In-Person Oral Argument Should Go the Way of the Dodo


“May it please the Court. . . “

It’s one thing for the Guv to announce that we can now eat at restaurants, and a good thing too, since we’re pretty sick of our own cooking. But going to court in person? Who needs it? State criminal courts were pestholes long before Covid.  And those were the public areas where they took school groups. As for backstage, affectionately known as “the pens,” they haven’t been cleaned since Judge Crater disappeared in 1930, carried off by giant rats.  Not to worry, they say, the arraignment booths have been fitted with plexiglass partitions. Yes, a convenient alternative to the floor for spitting on.  

Why should we ever go back to in-person appearances? protests Manhattan Judge Daniel Conviser?

“Virtual appearances promote efficiency and save money, by eliminating the need for lawyers and defendants to travel to courthouses and for incarcerated defendants to be transported from jails” he says. “Remote appearances promote public health, by reducing the extent to which persons must travel to and convene in courthouses. The COVID-19 emergency may be over. But the presence and threat of future COVID-19 variants and the number of people who remain unvaccinated continue to counsel caution.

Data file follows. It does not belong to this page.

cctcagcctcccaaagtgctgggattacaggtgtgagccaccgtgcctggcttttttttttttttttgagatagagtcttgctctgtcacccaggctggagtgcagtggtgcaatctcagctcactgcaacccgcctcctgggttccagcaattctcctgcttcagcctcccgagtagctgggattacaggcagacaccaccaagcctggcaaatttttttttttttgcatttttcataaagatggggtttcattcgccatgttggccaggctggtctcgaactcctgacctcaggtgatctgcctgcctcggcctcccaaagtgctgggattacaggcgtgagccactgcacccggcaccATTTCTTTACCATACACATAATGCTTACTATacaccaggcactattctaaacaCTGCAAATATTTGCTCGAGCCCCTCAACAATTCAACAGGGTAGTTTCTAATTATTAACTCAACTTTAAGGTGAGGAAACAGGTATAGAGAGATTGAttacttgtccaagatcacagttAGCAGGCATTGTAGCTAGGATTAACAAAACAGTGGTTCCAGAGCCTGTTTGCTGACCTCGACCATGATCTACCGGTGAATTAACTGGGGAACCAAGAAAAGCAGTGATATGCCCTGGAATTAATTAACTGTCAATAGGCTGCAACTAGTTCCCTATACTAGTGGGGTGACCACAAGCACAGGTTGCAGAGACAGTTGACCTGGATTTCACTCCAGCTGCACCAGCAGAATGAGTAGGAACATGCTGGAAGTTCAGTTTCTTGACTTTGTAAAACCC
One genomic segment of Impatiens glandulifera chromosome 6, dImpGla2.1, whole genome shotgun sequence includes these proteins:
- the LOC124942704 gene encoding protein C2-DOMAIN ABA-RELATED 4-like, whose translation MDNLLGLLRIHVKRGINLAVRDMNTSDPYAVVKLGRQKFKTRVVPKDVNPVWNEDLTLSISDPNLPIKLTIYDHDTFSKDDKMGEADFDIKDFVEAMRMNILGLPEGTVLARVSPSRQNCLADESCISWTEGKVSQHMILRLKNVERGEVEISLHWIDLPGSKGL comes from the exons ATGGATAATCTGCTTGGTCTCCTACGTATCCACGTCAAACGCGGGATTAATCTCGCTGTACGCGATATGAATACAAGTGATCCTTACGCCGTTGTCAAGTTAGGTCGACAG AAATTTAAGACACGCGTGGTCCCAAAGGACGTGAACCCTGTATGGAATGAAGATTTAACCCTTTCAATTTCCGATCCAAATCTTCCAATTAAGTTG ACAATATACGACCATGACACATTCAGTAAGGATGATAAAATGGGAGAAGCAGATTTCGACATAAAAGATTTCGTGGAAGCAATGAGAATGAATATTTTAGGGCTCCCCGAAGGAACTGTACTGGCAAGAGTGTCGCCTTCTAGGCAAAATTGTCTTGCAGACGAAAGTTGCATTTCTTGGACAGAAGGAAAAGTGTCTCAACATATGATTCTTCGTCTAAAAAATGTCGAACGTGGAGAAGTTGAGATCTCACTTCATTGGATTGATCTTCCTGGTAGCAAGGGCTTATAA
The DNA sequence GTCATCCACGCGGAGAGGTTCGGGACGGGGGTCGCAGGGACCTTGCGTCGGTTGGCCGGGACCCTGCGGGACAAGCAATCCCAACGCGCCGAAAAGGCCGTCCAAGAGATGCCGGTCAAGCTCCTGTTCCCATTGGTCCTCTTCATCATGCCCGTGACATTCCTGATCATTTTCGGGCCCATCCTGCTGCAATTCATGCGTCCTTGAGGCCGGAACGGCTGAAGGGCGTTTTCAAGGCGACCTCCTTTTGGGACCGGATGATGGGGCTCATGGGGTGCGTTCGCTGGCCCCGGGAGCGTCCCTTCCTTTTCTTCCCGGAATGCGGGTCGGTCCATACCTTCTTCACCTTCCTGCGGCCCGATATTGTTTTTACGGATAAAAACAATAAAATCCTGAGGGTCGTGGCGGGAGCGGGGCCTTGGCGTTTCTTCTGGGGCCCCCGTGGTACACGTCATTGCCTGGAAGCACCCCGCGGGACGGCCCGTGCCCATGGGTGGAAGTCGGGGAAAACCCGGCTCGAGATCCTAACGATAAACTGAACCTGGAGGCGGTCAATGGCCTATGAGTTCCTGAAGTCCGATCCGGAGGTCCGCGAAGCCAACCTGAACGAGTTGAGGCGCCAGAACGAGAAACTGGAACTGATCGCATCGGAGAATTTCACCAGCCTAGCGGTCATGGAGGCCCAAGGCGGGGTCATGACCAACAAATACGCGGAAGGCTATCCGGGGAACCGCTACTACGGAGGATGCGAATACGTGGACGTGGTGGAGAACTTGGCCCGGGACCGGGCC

“Indeed, there will likely continue to be instances where a defendant’s liberty interests may be protected by a plea, sentence or hearing which can be conducted sooner through a remote appearance. . . . In our adversary system, where the judge, the prosecutor and the defendant all agree that a remote proceeding is preferable, it is difficult to understand why it should not be allowed.” 

But what about the Confrontation Clause, you ask? The inalienable right “to meet face to face and frowning brow to brow,” as Shakespeare put it, channeled through Justice Scalia. “Look me in the eye and say that!” Coy v. Iowa (1988).

But if we’ve learned anything from the pandemic it’s that you can perfectly well look each other in the eye via Zoom without having to breathe in each other’s faces.  We refuse ever again to attend a meeting that doesn’t have a mute button. 

So it’s even more “difficult to understand” why the appellate courts are reverting to in-person oral argument. Why should we put on our shoes and get on the subway just to be frowned at brow to brow by judges who read only bench memos by clerks who read only the People’s brief? It’s a regressive ritual as meaningful as a rigged quiz show. Our liberty interests are best served by phoning it in. 



About Appellate Squawk

A satirical blog for criminal defense lawyers and their friends who won't give up without a squawk.
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